The decision of the tribunal on mass claims is important in many respects for the future of investment treaty arbitration. First and foremost, by accepting that a large pool of persons may instigate arbitration proceedings the tribunal reaffirmed that ‘class actions’ are not only to be found in domestic legal proceedings, but also in the international legal arena. Secondly, by inviting Cyprus to make an application for costs, the tribunal made the necessary step to ensure the rights of the respondent State to recover costs in case where the claim is unsuccessful.  

 ‘Local’ dispute, wide repercussions 

 The decision on the merits is still pending and therefore arbitrators will have to discuss EU law as a defence to liability. Furthermore, it must be said that the autonomy of the EU law is not at risk – because the States can entertain annulment and enforcement actions and especially when the seat is outside the EU. In any case, although that Adamakopoulos v Cyprus has not received attention in the global media due to the ‘locality’ of the dispute, both the practical and legal issues that have to be resolved in order for the claim to go through may have an impact on the entire system of investment treaty arbitration. Despite the promise that post-Achmea intra-EU BITs would become redundant, the tribunal by accepting that it has jurisdiction reaffirmed that EU Law and International law have their own sphere of influence. Lastly, allowing a mass claim to proceed constitutes a significant development for the international rule of law as it provides access to justice to persons who otherwise would not afford to obtain legal representation individually.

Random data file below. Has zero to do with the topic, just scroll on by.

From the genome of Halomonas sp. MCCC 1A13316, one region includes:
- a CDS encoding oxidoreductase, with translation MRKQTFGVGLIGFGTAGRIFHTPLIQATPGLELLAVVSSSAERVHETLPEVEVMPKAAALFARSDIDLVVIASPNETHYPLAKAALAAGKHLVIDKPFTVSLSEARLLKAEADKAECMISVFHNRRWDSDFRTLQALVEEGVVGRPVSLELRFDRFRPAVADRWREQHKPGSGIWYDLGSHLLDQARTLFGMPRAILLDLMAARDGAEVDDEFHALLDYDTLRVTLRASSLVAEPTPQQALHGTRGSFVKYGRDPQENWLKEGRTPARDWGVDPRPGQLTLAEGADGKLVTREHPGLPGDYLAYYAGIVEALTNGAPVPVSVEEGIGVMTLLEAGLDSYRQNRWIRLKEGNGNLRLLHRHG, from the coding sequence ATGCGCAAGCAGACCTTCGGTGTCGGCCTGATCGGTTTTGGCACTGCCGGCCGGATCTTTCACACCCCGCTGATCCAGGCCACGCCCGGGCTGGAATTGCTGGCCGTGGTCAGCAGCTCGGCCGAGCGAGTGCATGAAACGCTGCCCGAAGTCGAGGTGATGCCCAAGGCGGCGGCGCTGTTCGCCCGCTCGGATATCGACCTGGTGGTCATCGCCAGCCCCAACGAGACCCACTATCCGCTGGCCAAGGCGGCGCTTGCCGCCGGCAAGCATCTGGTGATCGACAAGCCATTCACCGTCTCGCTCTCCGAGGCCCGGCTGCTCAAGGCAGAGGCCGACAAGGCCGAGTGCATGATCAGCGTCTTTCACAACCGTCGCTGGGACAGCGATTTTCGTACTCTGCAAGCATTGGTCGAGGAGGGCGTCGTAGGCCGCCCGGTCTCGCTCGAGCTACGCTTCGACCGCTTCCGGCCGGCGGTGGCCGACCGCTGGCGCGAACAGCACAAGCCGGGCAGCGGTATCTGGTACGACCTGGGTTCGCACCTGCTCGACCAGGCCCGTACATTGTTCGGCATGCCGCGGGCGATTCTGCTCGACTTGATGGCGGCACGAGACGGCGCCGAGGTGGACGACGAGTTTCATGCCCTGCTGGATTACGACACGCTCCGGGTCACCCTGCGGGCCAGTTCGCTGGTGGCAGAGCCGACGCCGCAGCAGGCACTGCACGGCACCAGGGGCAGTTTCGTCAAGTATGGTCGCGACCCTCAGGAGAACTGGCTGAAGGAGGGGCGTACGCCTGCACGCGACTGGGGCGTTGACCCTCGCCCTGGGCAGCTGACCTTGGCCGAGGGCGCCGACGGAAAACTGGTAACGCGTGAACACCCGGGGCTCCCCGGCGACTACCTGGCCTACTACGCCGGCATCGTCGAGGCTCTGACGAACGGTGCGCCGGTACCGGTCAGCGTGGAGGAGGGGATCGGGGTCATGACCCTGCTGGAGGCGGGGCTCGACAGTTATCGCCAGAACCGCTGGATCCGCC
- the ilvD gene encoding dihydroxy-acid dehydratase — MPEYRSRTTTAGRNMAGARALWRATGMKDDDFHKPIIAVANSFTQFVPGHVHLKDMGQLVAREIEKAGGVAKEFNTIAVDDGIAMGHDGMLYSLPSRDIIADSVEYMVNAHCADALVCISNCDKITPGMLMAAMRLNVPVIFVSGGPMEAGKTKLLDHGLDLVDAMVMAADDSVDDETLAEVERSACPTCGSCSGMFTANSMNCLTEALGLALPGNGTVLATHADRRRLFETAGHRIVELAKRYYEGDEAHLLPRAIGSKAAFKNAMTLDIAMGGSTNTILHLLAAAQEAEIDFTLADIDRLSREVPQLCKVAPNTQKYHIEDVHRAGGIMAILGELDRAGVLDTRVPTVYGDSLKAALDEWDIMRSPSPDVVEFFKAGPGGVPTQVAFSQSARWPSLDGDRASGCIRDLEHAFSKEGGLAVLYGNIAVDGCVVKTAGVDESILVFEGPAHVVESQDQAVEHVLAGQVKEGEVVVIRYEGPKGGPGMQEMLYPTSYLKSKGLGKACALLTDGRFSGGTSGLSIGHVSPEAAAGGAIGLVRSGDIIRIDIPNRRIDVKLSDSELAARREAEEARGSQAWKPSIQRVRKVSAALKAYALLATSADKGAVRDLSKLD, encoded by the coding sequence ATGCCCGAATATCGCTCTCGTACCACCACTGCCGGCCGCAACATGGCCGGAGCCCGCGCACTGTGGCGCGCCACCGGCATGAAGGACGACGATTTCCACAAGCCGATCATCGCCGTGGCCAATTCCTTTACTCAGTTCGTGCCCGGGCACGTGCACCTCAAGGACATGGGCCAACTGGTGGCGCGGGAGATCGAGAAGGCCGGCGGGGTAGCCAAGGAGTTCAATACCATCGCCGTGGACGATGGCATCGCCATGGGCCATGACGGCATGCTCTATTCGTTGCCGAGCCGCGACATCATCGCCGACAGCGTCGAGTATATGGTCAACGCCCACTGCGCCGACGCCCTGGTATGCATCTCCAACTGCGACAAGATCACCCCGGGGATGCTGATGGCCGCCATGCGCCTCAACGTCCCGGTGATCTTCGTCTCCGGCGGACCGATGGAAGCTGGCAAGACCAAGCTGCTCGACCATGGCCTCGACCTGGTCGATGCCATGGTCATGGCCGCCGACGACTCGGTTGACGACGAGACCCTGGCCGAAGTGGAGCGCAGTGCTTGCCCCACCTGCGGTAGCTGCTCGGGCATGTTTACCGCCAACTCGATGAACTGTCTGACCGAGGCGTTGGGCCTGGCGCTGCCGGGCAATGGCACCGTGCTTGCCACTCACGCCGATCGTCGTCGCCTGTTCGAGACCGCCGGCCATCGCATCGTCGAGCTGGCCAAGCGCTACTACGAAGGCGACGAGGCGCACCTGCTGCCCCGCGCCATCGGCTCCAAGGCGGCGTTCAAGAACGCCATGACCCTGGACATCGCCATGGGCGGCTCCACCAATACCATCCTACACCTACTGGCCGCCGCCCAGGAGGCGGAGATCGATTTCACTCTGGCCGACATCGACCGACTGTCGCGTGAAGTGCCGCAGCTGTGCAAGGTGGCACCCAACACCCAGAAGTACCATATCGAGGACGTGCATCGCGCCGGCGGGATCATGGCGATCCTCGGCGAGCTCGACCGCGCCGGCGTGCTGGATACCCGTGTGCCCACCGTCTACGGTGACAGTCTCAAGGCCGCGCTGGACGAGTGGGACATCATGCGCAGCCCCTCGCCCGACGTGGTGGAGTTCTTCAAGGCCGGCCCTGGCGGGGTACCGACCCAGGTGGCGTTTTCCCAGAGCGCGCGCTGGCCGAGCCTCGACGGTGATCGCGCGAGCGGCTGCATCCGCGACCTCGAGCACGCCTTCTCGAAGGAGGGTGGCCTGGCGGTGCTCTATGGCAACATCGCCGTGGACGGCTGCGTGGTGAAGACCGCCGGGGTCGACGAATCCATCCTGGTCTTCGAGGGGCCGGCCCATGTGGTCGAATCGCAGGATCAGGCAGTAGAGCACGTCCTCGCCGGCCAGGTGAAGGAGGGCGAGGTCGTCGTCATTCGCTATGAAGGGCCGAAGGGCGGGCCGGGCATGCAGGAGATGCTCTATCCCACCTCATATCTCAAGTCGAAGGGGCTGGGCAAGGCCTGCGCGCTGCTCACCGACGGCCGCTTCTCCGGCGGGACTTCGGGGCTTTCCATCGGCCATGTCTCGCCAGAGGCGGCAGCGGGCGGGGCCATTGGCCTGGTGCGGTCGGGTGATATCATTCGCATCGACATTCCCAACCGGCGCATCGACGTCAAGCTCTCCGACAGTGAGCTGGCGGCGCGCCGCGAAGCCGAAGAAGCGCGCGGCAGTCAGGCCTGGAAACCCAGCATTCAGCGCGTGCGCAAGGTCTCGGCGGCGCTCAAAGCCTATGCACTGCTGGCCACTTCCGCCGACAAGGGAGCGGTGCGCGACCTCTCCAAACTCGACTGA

Stephanie Papazoglou is a Trainee Lawyer in Paris/Greece, MIDS LL.M Candidate (University of Geneva and Graduate Institute Geneva)

Kriton Dionysiou is a Trainee Lawyer at Elias Neocleous & Co LLC, PhD